The teacher Atisha (982–1054) was born in India and had an immeasurable impact on Tibetan Buddhism. He’s worth looking up—there are lots of good stories, ranging from believable-but-amazing to, well, just amazing. As with almost any of the figures who shaped these traditions, it’s difficult to separate fiction from fact. In the case of Atisha, the first story I ever heard about him was in the “believable” category. And I think about it a lot.
Once Atisha became a big deal in the Buddhist world, he traveled a lot, and he had an entourage. One member was an assistant—a cook—who, by all accounts, was infuriatingly annoying. He was disrespectful to everyone he encountered, including, to everyone’s great discomfort, Atisha. He said inappropriate things. He talked too much. He didn’t know his place or anyone else’s.
This drove people crazy. Occasionally, someone would pull Atisha aside and ask, “Why do you hold on to this assistant? He’s terrible.” And Atisha would reply, “Oh, he isn’t just my assistant. He’s the one who teaches me patience.”
Buddhism is full of these kinds of stories. I heard once of a more modern version, in which a community drove out their own Atisha, then the teacher called him up and begged him to come back—from the teacher’s perspective, the tension and discomfort he caused was vital to the community. I don’t know how people in the sangha reacted to that. They probably weren’t thrilled.
When I first started exploring Buddhism, someone lent me a cassette of a dharma talk by a teacher in the Tibetan tradition, and she said this: “The person who tells you what you want to hear is your enemy.” This is another version of the same principle. There’s value in certain kinds of confrontation, whether intentional (in the case of the person who tells it like it is) or not (when the confrontation is really with yourself, as you watch yourself reaching a boiling point).
I’ve heard it said in a hundred different ways that everyone we meet is our teacher. That’s a powerful idea, the kind of thing we can carry with us and use to interrogate every little encounter, infinitely. It’s worth the effort. It can also be misunderstood. Recognizing how someone who challenges us or angers us is also presenting an opportunity for growth is great, but we don’t have to take the next step of thinking that situation is perfect just as it is, either. I have no doubt that if Atisha’s assistant had matured and learned to interact with warmth and grace, no one would have been more pleased than Atisha—he wouldn’t have mourned the loss of his patience teacher. I’ve heard of Tibetan monks in the last century speaking in similar ways about the guards who kept them for years in Chinese prisons—they saw in that relationship an opportunity to challenge their own instinctive responses, but that doesn’t mean they didn’t want to be free. We can seize the situation without embracing it.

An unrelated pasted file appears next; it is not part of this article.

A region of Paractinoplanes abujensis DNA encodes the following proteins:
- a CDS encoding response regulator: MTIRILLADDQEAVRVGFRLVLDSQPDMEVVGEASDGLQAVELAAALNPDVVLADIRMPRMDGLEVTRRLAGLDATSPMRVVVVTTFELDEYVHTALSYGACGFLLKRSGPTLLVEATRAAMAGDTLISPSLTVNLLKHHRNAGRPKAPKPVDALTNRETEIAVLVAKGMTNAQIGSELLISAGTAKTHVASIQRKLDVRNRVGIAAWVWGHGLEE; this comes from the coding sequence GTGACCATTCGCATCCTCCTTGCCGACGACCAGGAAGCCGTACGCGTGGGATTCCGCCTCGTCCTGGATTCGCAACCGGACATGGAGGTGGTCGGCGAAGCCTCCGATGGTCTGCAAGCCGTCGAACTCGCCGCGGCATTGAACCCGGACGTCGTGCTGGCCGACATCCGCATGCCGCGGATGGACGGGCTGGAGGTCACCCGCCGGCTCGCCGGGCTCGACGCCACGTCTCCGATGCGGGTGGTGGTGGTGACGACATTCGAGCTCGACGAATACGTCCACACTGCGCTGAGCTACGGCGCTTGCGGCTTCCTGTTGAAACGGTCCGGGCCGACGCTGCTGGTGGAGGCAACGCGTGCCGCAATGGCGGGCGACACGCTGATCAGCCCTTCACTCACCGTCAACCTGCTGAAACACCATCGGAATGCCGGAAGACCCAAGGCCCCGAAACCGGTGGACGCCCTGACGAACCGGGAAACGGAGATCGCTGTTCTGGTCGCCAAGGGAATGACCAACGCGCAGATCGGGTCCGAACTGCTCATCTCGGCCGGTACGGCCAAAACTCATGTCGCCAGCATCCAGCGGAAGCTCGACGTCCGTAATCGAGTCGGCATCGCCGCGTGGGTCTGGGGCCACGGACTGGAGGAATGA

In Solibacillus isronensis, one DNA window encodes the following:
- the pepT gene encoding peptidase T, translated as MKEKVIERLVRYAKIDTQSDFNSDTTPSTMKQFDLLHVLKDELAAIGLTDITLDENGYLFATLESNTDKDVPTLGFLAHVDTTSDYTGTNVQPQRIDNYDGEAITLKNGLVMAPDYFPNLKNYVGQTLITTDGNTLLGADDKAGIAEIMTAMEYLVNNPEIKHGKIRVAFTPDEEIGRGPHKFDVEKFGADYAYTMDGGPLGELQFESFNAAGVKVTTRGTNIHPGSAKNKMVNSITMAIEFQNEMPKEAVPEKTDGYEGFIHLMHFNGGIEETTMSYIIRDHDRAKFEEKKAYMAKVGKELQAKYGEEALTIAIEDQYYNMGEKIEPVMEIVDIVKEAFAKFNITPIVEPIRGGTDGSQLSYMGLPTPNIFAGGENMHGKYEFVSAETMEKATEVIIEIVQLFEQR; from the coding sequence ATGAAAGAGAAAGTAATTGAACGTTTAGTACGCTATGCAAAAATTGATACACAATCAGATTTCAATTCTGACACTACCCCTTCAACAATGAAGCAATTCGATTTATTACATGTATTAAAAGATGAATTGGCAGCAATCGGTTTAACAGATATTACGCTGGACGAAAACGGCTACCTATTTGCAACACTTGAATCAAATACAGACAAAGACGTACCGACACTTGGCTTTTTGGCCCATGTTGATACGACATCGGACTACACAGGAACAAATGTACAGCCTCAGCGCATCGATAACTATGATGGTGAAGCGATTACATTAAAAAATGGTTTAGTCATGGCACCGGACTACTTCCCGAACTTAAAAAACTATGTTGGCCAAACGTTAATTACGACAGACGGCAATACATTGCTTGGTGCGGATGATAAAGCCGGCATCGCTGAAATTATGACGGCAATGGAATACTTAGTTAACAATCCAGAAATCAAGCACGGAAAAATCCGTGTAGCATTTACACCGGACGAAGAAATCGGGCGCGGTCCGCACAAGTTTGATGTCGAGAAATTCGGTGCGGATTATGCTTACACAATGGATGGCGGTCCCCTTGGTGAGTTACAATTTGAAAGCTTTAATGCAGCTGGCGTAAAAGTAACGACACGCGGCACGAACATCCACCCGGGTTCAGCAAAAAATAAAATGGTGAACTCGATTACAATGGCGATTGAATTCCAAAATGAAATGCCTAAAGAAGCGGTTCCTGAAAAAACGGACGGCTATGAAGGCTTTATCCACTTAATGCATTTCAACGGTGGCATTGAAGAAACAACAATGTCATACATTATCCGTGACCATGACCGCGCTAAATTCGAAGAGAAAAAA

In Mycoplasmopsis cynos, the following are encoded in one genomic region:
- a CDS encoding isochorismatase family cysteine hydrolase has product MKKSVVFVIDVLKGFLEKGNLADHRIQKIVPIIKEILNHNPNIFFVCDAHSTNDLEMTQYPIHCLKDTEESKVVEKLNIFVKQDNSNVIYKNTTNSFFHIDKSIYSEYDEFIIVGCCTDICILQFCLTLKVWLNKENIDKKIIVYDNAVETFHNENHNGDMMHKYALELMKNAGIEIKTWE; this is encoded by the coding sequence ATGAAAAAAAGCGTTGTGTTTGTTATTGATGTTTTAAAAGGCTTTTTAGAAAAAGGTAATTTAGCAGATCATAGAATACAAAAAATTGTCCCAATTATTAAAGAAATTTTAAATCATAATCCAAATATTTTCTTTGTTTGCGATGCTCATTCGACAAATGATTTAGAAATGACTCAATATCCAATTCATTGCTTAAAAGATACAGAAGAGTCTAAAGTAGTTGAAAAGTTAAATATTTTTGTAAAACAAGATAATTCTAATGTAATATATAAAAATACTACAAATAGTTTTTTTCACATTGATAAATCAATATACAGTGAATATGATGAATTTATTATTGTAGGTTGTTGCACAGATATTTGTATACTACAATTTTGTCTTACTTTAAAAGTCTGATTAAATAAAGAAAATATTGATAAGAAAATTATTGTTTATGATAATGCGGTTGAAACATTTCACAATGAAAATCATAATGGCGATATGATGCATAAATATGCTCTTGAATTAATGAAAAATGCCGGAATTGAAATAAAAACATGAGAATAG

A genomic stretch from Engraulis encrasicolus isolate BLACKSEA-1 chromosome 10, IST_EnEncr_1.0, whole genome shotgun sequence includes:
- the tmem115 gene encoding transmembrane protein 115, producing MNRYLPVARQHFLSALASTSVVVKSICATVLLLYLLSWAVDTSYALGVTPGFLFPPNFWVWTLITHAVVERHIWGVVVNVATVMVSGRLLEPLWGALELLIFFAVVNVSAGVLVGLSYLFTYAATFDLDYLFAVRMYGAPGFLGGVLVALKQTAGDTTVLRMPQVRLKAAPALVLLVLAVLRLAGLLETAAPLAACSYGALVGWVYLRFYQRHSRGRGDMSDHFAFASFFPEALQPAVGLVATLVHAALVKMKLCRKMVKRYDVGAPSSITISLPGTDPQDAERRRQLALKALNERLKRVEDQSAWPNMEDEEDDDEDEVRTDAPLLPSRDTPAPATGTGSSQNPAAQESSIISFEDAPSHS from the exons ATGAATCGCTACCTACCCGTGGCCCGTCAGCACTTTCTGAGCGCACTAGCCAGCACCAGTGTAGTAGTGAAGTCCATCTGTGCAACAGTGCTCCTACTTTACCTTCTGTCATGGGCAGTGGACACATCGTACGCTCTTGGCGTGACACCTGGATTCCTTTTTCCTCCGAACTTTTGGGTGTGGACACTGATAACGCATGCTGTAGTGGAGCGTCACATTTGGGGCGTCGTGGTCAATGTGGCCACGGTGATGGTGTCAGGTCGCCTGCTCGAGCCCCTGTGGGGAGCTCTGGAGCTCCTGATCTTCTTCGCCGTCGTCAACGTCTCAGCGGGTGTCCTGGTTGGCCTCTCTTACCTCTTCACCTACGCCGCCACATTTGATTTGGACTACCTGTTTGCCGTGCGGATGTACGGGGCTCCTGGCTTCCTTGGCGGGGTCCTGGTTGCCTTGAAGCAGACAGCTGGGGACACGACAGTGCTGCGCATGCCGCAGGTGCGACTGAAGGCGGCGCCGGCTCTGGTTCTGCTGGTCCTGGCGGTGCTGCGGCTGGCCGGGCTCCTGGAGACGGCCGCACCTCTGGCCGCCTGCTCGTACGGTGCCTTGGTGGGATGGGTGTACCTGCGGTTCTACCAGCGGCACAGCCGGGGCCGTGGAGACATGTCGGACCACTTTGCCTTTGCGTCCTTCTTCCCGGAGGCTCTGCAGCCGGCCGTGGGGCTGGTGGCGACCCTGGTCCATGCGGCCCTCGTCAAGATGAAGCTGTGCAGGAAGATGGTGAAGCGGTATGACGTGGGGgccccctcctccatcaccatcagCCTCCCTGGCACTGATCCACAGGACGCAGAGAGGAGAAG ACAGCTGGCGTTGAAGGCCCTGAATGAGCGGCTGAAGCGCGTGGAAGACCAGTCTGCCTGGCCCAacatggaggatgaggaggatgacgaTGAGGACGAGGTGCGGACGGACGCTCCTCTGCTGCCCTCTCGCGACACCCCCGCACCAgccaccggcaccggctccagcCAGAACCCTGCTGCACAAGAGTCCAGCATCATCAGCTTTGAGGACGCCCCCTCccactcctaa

Who is your Atisha? Who knows exactly where your buttons are and pushes them? I have two wonderful kids who are experts in all the things that bother me the most; they test their knowledge of the subject almost every day. Kids are an easy example, because as infuriating as they can be, we’ve already decided—whether we’re always successful at it or not—that we want to respond with skill, with kindness, with love. We want to model for them how to absorb it all without pushing back. Have any two people taught me more about myself—and in such stark terms—than my kids? I doubt it.
Who pokes you? Is it your father-in-law? That new guy in accounting? The neighbour you feel is always judging you, just the way she looks at you? Is it someone on the news? The suggestion from Atisha is to flip your own script. Next time that person appears, instead of thinking, Oh, him again, you think, There he is, the guy who’s teaching me patience. You don’t have to say thank you or be deferential. You don’t have to go looking for it. Just be ready. Before the first words are spoken, take a breath. Stand up a little straighter. And then, instead of steeling yourself against whatever they’re about to say, let yourself get a little bit soft, a little less defensive, a little less reactive. Stay with that. Maybe this time it will be different. Maybe this time you’ll find some equanimity, some lightness of heart.
Or maybe you won’t. And that’s OK—I promise, you’ll have another chance.
Author: Koun Franz
Koun Franz is a Montana-born Soto Zen priest who trained, taught, and translated in traditional monasteries in Japan. He is the guiding teacher of Thousand Harbours Zen in Halifax, Nova Scotia; his talks can be found on the their podcast.
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